An inadequate response

Thirty-two years have passed since a Democrat was seeking re-election in a poor economic environment. Thirty-two years have passed since American hostages were released from the US embassy in Tehran. Given that President Carter carried just six states and the District of Columbia, one might imagine that President Obama would wish to minimise any parallels. Yet his comment that Mitt Romney has tendency to “shoot first and aim later” is eerily reminiscent of Carter’s critique of Ronald Reagan.

Romney’s criticism of Obama’s foreign policy came too quickly after the murder of Ambassador Chris Stevens. It was undignified. But it was not simply jumping on a bandwagon, as Democratic partisans are sure to allege. Romney has long argued that Obama’s foreign policy was been weak and apologetic.

Conciliation is a valid tactic in international diplomacy. So is assertiveness. Neither is a betrayal of any principle. Both have pragmatic value. Short of total war or total surrender, both can be overused. President Obama’s strategy veers too far to conciliation, and his reaction to this latest outrage is exemplary of this.

When the US embassy in Cairo was attacked, embassy staff issued a virulent attack on the filmmakers who apparently offended the mob. This statement was later disowned by the State Department in Washington and tweets issued by the embassy were deleted. At the very best this sends mixed messages.

The Secretary of State and the President both criticized the filmmakers before condemning the violence against US missions. The President did not mention the critical concept of freedom of speech. The President described respect for all religions as a core value of the US, yet it is not mentioned in Constitution he swore to uphold. Freedom of speech is.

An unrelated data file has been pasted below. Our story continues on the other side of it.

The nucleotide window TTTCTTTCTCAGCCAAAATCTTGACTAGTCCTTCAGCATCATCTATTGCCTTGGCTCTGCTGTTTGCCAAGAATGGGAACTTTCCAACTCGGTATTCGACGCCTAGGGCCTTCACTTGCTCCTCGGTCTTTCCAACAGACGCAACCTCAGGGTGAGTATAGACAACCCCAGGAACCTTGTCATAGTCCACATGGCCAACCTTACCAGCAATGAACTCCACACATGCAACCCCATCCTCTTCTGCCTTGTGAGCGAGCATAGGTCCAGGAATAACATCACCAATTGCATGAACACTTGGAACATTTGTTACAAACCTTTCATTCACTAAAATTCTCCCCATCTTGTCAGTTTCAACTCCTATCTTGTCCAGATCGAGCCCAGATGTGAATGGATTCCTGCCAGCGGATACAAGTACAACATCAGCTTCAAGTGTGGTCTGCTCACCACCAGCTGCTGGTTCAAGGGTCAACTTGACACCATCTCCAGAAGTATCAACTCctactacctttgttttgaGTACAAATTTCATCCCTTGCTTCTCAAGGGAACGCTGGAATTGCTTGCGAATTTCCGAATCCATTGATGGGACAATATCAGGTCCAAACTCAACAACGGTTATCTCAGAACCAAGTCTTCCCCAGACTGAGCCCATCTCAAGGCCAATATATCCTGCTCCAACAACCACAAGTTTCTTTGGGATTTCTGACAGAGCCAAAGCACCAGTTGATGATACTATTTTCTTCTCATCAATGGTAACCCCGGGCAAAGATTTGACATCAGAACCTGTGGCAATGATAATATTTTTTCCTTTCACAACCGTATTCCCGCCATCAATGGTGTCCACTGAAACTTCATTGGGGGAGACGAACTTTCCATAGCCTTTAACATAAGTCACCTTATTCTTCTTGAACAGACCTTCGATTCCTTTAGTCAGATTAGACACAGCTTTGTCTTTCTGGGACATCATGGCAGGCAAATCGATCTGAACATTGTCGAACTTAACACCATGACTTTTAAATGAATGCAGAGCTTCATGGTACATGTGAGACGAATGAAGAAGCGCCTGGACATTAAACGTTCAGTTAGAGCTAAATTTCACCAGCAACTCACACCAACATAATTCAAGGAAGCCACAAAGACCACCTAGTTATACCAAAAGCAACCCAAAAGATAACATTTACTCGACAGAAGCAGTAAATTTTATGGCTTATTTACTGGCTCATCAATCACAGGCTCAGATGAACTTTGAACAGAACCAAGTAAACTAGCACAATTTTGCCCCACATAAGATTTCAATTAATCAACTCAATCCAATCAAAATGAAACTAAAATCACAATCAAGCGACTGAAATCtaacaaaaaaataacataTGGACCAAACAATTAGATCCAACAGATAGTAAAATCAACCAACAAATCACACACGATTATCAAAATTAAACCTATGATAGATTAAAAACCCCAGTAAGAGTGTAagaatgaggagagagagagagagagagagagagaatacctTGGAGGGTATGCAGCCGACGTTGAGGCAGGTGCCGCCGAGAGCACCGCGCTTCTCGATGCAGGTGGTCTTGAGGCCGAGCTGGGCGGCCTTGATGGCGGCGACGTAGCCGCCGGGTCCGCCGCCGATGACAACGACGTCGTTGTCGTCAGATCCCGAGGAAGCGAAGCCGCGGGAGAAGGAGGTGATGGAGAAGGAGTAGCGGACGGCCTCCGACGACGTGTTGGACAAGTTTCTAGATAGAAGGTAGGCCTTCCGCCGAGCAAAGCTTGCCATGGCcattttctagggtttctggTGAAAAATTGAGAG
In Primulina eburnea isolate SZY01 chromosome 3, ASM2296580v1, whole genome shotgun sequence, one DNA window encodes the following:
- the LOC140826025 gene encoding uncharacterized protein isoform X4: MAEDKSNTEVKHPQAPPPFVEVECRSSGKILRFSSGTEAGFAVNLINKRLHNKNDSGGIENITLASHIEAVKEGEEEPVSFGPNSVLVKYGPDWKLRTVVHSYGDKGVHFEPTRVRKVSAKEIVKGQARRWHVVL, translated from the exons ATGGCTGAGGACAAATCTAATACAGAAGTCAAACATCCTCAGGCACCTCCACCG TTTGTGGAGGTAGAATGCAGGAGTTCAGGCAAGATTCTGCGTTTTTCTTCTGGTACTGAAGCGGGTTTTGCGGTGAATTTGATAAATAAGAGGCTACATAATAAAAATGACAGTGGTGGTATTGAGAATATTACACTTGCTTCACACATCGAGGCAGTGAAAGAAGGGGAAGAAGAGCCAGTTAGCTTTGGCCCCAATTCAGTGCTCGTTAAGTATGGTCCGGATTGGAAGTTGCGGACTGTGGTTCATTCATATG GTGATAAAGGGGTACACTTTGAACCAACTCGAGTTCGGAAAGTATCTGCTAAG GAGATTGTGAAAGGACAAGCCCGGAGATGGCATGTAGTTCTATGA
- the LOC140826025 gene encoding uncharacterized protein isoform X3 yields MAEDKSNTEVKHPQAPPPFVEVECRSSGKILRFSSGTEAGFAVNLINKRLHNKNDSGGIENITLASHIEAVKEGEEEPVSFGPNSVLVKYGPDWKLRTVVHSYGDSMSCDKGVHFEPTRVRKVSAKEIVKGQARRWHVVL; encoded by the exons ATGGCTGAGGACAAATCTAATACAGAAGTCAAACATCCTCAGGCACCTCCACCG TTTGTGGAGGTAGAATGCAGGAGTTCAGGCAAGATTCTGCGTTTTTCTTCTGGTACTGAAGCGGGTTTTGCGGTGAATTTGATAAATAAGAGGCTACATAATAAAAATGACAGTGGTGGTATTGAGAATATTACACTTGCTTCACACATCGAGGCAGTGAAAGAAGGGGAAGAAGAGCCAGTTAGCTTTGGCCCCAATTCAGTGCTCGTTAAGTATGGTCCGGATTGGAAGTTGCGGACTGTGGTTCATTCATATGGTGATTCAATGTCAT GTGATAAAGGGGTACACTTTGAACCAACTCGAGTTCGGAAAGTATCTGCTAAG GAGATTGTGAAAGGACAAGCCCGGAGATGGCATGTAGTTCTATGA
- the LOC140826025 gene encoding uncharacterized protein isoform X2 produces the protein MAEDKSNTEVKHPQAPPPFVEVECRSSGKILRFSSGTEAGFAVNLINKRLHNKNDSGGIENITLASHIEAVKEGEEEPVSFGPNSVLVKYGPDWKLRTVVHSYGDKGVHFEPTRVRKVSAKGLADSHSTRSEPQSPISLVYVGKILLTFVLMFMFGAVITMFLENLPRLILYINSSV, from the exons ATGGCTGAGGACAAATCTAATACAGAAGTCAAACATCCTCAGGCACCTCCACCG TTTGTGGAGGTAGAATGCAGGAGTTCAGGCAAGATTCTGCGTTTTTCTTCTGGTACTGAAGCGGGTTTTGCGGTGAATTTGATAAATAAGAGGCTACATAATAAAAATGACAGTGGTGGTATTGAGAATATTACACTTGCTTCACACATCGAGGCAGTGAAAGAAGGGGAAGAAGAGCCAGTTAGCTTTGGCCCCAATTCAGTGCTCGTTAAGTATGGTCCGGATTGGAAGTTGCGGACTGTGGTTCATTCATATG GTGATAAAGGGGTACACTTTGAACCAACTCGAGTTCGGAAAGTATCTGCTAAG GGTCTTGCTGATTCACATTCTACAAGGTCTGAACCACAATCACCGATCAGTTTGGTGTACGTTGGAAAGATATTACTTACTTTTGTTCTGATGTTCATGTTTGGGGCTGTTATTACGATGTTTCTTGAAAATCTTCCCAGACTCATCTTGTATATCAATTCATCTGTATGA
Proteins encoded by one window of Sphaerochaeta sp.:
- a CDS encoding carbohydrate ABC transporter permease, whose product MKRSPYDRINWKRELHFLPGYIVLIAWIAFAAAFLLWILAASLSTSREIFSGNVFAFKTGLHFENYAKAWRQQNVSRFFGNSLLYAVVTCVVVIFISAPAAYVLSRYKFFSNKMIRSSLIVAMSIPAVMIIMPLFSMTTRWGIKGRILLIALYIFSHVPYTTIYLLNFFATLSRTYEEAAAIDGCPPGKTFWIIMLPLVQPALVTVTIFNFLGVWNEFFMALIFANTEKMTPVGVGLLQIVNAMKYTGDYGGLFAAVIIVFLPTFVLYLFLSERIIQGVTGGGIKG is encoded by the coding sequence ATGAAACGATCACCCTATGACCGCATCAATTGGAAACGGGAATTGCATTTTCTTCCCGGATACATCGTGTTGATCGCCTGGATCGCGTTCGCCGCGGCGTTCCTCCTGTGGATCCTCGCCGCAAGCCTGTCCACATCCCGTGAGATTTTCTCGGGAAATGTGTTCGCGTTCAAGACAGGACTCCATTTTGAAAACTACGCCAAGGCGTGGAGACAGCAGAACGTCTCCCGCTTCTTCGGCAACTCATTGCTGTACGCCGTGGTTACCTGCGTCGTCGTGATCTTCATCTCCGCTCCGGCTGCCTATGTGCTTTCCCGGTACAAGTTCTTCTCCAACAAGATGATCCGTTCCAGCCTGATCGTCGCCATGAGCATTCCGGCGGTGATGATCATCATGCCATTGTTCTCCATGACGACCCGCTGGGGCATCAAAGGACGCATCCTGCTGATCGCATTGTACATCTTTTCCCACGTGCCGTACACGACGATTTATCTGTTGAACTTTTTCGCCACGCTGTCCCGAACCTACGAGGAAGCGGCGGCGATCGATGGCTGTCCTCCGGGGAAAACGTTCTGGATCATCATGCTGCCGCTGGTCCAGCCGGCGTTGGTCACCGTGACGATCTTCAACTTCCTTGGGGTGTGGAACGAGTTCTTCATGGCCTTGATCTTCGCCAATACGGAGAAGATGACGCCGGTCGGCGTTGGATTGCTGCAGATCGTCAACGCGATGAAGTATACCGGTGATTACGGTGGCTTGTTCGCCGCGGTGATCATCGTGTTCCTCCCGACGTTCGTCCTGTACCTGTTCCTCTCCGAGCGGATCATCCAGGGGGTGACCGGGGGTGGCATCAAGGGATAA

Even on a pragmatic level this was ridiculous. By expressing sympathy for the offence caused to the mob before condemning their violence, the President may have implied to people who know little of US law that he will accede to their demand that he prosecute the filmmakers. At the very least, it is his duty to declare that he simply cannot do this. It would be nice if he would also declare that he would not do that even if he could. But that is a statement of values, not his constitutional duty. The President swore to uphold the Constitution. He did not swear to agree with it.

In the midst of the controversy over Danish cartoons President Bush issued a strong defense of freedom of speech, while similarly regretting the offence to Muslims. This is a reasonable balance to strike, though when those threatened are Americans, the President’s duty to speak up for freedom of expression is even more urgent.

Insulting the Prophet Mohammed is like burning an American flag. It offends millions, but it is constitutionally protected free expression. America has never called for foreign governments to prosecute people who burn American flags abroad. But a US ally – President Morsi of Egypt – has called for the US to prosecute American filmmakers for blasphemy. A competent President would declare, most insistently, that this cannot be done. A decent President would make a principled defense of freedom and declare that it should not be done. This President speaks only the weasel words of mutual respect and tolerance. Mutual respect means that Morsi should respect American values just as much as Obama seems to respect Muslim values.

This President’s response is inadequate.

Quentin Langley is a Senior Lecturer in Marketing at the University of Bedfordshire Business School as well as a freelance columnist published in the UK and all parts of the US. He blogs on social media and crisis communications at


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